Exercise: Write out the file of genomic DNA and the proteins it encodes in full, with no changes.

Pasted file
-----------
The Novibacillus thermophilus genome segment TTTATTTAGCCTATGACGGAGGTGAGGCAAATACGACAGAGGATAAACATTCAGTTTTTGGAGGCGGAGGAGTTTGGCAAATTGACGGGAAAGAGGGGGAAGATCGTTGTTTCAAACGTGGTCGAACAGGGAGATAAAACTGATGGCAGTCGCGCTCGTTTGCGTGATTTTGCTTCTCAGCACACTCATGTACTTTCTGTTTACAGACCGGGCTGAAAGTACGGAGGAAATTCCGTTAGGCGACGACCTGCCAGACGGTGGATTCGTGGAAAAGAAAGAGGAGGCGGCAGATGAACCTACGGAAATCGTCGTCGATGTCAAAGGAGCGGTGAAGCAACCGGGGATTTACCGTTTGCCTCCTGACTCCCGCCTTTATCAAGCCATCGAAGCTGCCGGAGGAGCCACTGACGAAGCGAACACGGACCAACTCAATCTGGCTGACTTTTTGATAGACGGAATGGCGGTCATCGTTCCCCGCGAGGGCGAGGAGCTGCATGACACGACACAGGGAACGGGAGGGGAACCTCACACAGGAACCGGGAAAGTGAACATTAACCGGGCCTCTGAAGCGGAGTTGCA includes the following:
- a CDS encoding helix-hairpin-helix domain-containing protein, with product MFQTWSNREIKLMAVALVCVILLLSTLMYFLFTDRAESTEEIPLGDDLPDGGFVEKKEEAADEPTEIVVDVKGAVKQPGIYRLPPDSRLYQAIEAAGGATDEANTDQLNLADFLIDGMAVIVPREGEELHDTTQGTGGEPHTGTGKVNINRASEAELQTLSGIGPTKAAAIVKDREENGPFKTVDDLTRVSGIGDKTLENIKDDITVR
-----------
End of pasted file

The Novibacillus thermophilus genome segment TTTATTTAGCCTATGACGGAGGTGAGGCAAATACGACAGAGGATAAACATTCAGTTTTTGGAGGCGGAGGAGTTTGGCAAATTGACGGGAAAGAGGGGGAAGATCGTTGTTTCAAACGTGGTCGAACAGGGAGATAAAACTGATGGCAGTCGCGCTCGTTTGCGTGATTTTGCTTCTCAGCACACTCATGTACTTTCTGTTTACAGACCGGGCTGAAAGTACGGAGGAAATTCCGTTAGGCGACGACCTGCCAGACGGTGGATTCGTGGAAAAGAAAGAGGAGGCGGCAGATGAACCTACGGAAATCGTCGTCGATGTCAAAGGAGCGGTGAAGCAACCGGGGATTTACCGTTTGCCTCCTGACTCCCGCCTTTATCAAGCCATCGAAGCTGCCGGAGGAGCCACTGACGAAGCGAACACGGACCAACTCAATCTGGCTGACTTTTTGATAGACGGAATGGCGGTCATCGTTCCCCGCGAGGGCGAGGAGCTGCATGACACGACACAGGGAACGGGAGGGGAACCTCACACAGGAACCGGGAAAGTGAACATTAACCGGGCCTCTGAAGCGGAGTTGCA includes the following:
- a CDS encoding helix-hairpin-helix domain-containing protein, with product MFQTWSNREIKLMAVALVCVILLLSTLMYFLFTDRAESTEEIPLGDDLPDGGFVEKKEEAADEPTEIVVDVKGAVKQPGIYRLPPDSRLYQAIEAAGGATDEANTDQLNLADFLIDGMAVIVPREGEELHDTTQGTGGEPHTGTGKVNINRASEAELQTLSGIGPTKAAAIVKDREENGPFKTVDDLTRVSGIGDKTLENIKDDITVR